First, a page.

Korea Acknowledges Secondary Meaning for
YoungJoo Song and Somi Lim, KAI International IP Law Firm Korea (KAI IP) (Korea)
After years of trying, Samyang Foods finally won recognition for the acquisition of a secondary meaning for its mark “” (“Buldak Bokkeum Myeon” in English, which means “Fire Chicken Stir-Fried Noodles”).
The application in this case was for a descriptive mark consisting of the words “bul dak,” which means “fire chicken” in Korean and refers to a Korean dish made of deboned chicken cut into pieces and tossed with a very spicy seasoning of chili peppers and other flavors and baked in an oven, and “bokkeum myeon,” which means “stir-fried noodles” and refers to a dish made of vegetables and/or meat stir fried with noodles.
The mark was rejected at the examination stage for being a descriptive mark in relation to the designated goods “ramen” because the name of the mark “Buldak Bokkeum Myeon” (“Fire Chicken Stir-Fried Noodles”) indicates the nature of the designated goods.
Summary of Decision
The Korean Intellectual Property Trial and Appeal Board (IPTAB) acknowledged the following points:
• A product with this trademark was launched on April 4, 2012. Since then, it has been used in Korea for about 10 years.
• Since its launch, sales of products with this trademark had cumulatively reached KRW 2.519 trillion and about 3,661.3 million units have been sold. The product ranks fourth in instant noodle sales in Korea.
• Products with this trademark have been promoted in various media, including broadcast media (TV, radio), print media (newspapers, magazines), online/mobile (including YouTube) and outdoor media (billboards, posters).
• Products with this trademark are listed in online encyclopedias such as Naver.
• Products with this trademark have won various awards for domestic brands.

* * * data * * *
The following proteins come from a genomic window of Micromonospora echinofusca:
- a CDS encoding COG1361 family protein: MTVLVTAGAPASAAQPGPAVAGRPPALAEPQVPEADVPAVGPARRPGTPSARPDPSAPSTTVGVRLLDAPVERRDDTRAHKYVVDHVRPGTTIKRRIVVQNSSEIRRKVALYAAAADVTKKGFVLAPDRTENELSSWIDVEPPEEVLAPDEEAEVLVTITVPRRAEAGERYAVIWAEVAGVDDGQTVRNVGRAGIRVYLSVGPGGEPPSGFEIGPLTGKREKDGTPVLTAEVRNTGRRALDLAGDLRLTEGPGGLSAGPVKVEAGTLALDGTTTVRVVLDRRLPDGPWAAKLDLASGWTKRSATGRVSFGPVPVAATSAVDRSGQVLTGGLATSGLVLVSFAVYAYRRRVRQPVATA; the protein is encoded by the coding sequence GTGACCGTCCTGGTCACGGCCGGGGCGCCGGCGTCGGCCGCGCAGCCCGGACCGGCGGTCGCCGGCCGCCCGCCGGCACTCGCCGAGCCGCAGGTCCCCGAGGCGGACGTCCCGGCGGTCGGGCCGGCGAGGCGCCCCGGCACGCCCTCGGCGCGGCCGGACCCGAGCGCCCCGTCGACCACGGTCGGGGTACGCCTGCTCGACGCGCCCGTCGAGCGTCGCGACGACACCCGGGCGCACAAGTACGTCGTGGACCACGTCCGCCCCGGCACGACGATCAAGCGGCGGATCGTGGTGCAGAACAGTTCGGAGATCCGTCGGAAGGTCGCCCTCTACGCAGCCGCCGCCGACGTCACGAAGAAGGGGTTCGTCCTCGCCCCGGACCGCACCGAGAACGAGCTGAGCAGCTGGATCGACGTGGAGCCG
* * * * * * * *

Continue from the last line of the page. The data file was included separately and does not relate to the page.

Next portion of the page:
In light of these facts, IBTAB recognized that the trademark had acquired secondary meaning through its use for the designated goods “ramen” and therefore did not fall under Article 33(1)(3) and (7) of the Trademark Act, which says that trademark registration cannot be granted to marks that indicate the nature of a designated goods, nor to marks that prevent consumers from identifying which goods related to whose business are indicated. (Case No. 2022one702, Decision rendered on April 26, 2023)
The acquisition of secondary meaning is very hard to achieve in Korea, so this case is a significant win for the trademark rights holder in particular and the food industry as a whole. It means that the rights holder can protect his mark both in Korea, where the mark is already popular, and worldwide.
The main issues in this case were whether secondary meaning could be recognized for this mark, a descriptive mark, and the criteria for recognition of secondary meaning. The criteria for determining whether secondary meaning has been acquired varies for each goods. The decision in this case was rendered based on the fame of the mark, the fact that the mark had been in use for more than 10 years, as well as the high sales volume and large number of advertising materials submitted as evidence of the product’s use. Therefore, the decision cannot be uniformly applied to other goods.
Also, the mark is stylized to some extent, and Samyang Foods submitted evidence that the mark on the actual products was the same as the mark in the application. However, they also pointed out that the degree of stylization did not overwhelm the distinctiveness of the mark as a whole. Therefore, it remains to be seen whether secondary meaning could be recognized for a mark consisting only of letters and without any stylization.